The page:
This caught the eye of the Senators who purchased him from the Paris Indians in the off-season. Paula started his Senators' career with their Charlotte Hornets A league (South Atlantic) affiliate. He hit .309 and slugged .495, with a league leading 13 triples (he also had 24 doubles and 14 home runs) in 153 games. This gained him a call up to the big leagues in September.

His first appearance in the majors was at Griffith Stadium in both games of a double-header against the Philadelphia Athletics. He started the first game as the Left Fielder and batted 5th, between Peter Runnels and Jim Lemon. His first action of the game was when he led off the bottom of the second of a 0-0 game against Arnie Portocarrero. He struck out swinging. His first action in the field was in the top of the 3rd inning when he caught a fly ball hit by Spook Jacobs.

He finished that game with 2 hits, a double and 2 runs batted in, in 5 plate appearances. He also led the team (other than 1st baseman Mickey Veron) with 4 put outs and was perfect in the field. The Senators won 8-1. At that point, a new leaf was turned in the Twins' Franchice history. The team was finally integrated.

Paula played in 7 more games that season (including three more starts in left field. started 3 more at LF. In those nine total games, he hit .167/.231/.208. His double and the 2 RBIs in his debut were it for the season. He just managed 2 more singles and a couple of walks in the other 8 games.

Paula played the whole 1955 season with the Senators. He appeared in 115 games, had 374 plate appearances, and hit a very respectable .299/.332./.449 (111 OPS+) He finished the season with 105 hits, 20 doubles, 7 triples, 6 HRs, 17 walks (3 intentional) and 47 strike outs.

1956 season was his last in the majors. He played in 33 games with the Senators, hitting .183/.250/.341 and he was optioned to their AAA club, the Louisville Colonels of the American Association. After 53 games he was sold to the Yankees' affiliate Denver Bears, also of the American Association. After 25 games with the Bears, in order to make room in the club for future All-Star Norm Siebern, the Yankees sold him to the Philies who assigned him to their AAA club, the Miami Marlins of the International League. He played just 11 games with them before he was released.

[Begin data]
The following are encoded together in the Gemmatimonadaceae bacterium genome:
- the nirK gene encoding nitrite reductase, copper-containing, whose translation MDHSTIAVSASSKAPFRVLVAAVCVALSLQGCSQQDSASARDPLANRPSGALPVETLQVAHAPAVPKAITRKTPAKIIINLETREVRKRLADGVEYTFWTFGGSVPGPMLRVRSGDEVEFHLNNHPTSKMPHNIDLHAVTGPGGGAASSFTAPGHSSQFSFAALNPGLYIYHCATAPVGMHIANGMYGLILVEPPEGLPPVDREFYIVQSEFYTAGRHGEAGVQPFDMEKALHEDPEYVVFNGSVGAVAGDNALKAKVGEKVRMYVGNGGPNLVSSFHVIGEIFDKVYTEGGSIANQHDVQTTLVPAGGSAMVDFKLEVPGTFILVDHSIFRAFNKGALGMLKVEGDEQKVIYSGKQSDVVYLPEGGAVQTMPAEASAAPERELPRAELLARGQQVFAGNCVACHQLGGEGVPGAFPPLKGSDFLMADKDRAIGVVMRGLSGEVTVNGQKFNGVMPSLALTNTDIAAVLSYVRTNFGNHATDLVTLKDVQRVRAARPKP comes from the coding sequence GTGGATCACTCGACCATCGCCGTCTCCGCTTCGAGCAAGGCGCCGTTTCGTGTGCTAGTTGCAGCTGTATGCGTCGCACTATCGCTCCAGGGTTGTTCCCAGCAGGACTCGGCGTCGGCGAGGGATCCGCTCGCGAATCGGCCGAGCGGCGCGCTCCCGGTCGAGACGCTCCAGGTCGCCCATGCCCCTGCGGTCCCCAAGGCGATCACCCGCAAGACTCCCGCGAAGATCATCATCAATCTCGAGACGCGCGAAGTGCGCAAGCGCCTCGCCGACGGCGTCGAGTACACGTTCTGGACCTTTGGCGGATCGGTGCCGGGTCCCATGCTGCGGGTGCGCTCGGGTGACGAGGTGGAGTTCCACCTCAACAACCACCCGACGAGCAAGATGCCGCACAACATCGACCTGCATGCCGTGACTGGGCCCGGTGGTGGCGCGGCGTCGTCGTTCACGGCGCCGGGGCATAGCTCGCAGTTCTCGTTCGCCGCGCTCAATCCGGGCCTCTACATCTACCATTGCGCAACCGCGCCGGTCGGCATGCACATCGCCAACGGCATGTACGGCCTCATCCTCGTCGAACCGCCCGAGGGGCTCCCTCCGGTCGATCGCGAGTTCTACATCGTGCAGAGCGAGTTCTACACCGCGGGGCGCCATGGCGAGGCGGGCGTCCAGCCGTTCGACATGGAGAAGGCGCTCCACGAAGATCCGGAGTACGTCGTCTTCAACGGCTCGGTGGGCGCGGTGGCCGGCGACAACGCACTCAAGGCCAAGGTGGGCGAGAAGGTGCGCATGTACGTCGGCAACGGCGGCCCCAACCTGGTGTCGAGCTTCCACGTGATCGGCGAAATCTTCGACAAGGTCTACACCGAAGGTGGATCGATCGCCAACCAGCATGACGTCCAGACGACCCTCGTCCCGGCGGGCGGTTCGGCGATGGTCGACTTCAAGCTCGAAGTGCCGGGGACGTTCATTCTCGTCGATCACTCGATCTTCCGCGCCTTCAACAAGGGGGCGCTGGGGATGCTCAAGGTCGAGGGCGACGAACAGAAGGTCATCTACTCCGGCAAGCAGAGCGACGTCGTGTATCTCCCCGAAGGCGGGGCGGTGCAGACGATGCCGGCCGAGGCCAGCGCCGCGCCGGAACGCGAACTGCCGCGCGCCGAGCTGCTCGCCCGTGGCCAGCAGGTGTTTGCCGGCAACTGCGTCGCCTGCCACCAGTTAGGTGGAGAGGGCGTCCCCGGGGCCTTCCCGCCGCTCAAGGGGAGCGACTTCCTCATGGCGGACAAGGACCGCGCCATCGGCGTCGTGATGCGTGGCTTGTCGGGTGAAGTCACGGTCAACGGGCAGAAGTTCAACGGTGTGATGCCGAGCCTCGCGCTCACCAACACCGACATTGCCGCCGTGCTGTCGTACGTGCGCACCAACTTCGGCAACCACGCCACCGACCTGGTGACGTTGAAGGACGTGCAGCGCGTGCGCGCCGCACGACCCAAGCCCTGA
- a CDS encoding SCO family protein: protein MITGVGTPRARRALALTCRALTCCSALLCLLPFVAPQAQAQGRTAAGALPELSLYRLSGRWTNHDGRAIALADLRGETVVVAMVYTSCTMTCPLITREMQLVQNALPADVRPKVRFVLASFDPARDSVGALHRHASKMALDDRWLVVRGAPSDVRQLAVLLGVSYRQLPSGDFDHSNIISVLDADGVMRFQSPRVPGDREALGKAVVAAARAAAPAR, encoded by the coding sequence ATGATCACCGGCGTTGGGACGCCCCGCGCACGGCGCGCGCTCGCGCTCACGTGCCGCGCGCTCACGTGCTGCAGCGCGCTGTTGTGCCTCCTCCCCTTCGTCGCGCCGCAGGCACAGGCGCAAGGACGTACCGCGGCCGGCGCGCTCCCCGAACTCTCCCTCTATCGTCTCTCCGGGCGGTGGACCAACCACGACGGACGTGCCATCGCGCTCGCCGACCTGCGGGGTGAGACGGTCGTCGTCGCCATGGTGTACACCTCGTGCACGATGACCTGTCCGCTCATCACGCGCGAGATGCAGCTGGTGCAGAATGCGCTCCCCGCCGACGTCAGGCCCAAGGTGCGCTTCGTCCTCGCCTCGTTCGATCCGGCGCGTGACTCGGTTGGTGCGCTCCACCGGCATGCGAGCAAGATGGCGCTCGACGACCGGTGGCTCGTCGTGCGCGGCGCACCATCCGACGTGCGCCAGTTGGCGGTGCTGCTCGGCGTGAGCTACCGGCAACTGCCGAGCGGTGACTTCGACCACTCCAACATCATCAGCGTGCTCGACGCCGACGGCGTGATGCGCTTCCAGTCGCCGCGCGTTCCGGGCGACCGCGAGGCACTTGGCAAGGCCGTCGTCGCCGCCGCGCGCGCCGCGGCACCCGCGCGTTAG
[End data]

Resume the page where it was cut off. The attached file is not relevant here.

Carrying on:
The next season he played with the AAA Minneapolis Millers of the American Association, then a New York Giants' affiliate. In 1958 he played with the AAA Sacramento Solons (unaffiliated) of the Pacific Coast League. In 1959, he started the season with the Solons who were now the AAA club of the Milwaukee Braves and mid-season 1959 he was traded to the International League (AAA) Cincinnati Reds affiliate, Havana Sugar Kings. We all know what happened in Cuba in 1959, but Carlo Paula's situation there is not clear. He played 31 games with the Sugar Kings and next season he surfaced in Mexico, playing 88 games with the Mexico City Tigres of the Mexican League who were the League Champions. That season, 1960, his age 32 season, was the last professional baseball season for Carlos Paula.

Paula died at the age of 55 in Miami, FL on April 25, 1983.

The Washington Senators did not sign a US-born African American player until they signed Joe Black (the first African American pitcher in the majors with the Brooklyn Dodgers in 1952) as a free agent on August 7, 1957.